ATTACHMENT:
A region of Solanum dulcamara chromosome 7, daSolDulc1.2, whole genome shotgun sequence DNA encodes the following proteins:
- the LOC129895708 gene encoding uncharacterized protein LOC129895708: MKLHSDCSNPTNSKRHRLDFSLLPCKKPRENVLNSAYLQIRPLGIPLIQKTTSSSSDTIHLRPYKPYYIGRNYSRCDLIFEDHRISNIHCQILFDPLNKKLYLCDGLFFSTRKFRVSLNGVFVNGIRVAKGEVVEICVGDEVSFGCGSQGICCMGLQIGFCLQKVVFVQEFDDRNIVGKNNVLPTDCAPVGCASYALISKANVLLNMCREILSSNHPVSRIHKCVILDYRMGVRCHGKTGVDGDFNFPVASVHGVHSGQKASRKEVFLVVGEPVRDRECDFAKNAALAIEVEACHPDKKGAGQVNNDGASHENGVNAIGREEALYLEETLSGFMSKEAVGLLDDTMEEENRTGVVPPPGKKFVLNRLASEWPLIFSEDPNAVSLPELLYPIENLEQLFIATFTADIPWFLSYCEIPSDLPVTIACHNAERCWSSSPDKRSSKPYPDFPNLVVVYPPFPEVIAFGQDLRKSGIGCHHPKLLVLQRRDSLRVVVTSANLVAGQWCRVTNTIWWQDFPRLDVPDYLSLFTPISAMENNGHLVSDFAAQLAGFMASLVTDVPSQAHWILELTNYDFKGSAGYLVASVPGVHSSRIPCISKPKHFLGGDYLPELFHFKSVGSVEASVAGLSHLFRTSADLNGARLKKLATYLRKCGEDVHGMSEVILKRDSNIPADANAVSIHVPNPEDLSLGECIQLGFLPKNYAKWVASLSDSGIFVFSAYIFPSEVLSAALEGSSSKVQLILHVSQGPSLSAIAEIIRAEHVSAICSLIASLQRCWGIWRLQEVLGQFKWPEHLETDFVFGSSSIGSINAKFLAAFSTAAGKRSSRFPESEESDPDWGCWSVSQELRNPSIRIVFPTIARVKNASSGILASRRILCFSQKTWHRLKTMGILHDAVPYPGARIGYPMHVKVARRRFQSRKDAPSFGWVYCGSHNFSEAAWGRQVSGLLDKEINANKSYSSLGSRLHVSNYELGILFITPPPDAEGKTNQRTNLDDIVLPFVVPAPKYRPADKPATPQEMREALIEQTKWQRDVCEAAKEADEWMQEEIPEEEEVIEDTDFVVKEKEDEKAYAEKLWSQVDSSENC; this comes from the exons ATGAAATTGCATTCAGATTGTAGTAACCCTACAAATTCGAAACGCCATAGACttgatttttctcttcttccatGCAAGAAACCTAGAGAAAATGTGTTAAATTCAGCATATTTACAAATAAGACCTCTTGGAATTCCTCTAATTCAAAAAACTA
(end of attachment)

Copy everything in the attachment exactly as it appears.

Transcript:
A region of Solanum dulcamara chromosome 7, daSolDulc1.2, whole genome shotgun sequence DNA encodes the following proteins:
- the LOC129895708 gene encoding uncharacterized protein LOC129895708: MKLHSDCSNPTNSKRHRLDFSLLPCKKPRENVLNSAYLQIRPLGIPLIQKTTSSSSDTIHLRPYKPYYIGRNYSRCDLIFEDHRISNIHCQILFDPLNKKLYLCDGLFFSTRKFRVSLNGVFVNGIRVAKGEVVEICVGDEVSFGCGSQGICCMGLQIGFCLQKVVFVQEFDDRNIVGKNNVLPTDCAPVGCASYALISKANVLLNMCREILSSNHPVSRIHKCVILDYRMGVRCHGKTGVDGDFNFPVASVHGVHSGQKASRKEVFLVVGEPVRDRECDFAKNAALAIEVEACHPDKKGAGQVNNDGASHENGVNAIGREEALYLEETLSGFMSKEAVGLLDDTMEEENRTGVVPPPGKKFVLNRLASEWPLIFSEDPNAVSLPELLYPIENLEQLFIATFTADIPWFLSYCEIPSDLPVTIACHNAERCWSSSPDKRSSKPYPDFPNLVVVYPPFPEVIAFGQDLRKSGIGCHHPKLLVLQRRDSLRVVVTSANLVAGQWCRVTNTIWWQDFPRLDVPDYLSLFTPISAMENNGHLVSDFAAQLAGFMASLVTDVPSQAHWILELTNYDFKGSAGYLVASVPGVHSSRIPCISKPKHFLGGDYLPELFHFKSVGSVEASVAGLSHLFRTSADLNGARLKKLATYLRKCGEDVHGMSEVILKRDSNIPADANAVSIHVPNPEDLSLGECIQLGFLPKNYAKWVASLSDSGIFVFSAYIFPSEVLSAALEGSSSKVQLILHVSQGPSLSAIAEIIRAEHVSAICSLIASLQRCWGIWRLQEVLGQFKWPEHLETDFVFGSSSIGSINAKFLAAFSTAAGKRSSRFPESEESDPDWGCWSVSQELRNPSIRIVFPTIARVKNASSGILASRRILCFSQKTWHRLKTMGILHDAVPYPGARIGYPMHVKVARRRFQSRKDAPSFGWVYCGSHNFSEAAWGRQVSGLLDKEINANKSYSSLGSRLHVSNYELGILFITPPPDAEGKTNQRTNLDDIVLPFVVPAPKYRPADKPATPQEMREALIEQTKWQRDVCEAAKEADEWMQEEIPEEEEVIEDTDFVVKEKEDEKAYAEKLWSQVDSSENC; this comes from the exons ATGAAATTGCATTCAGATTGTAGTAACCCTACAAATTCGAAACGCCATAGACttgatttttctcttcttccatGCAAGAAACCTAGAGAAAATGTGTTAAATTCAGCATATTTACAAATAAGACCTCTTGGAATTCCTCTAATTCAAAAAACTA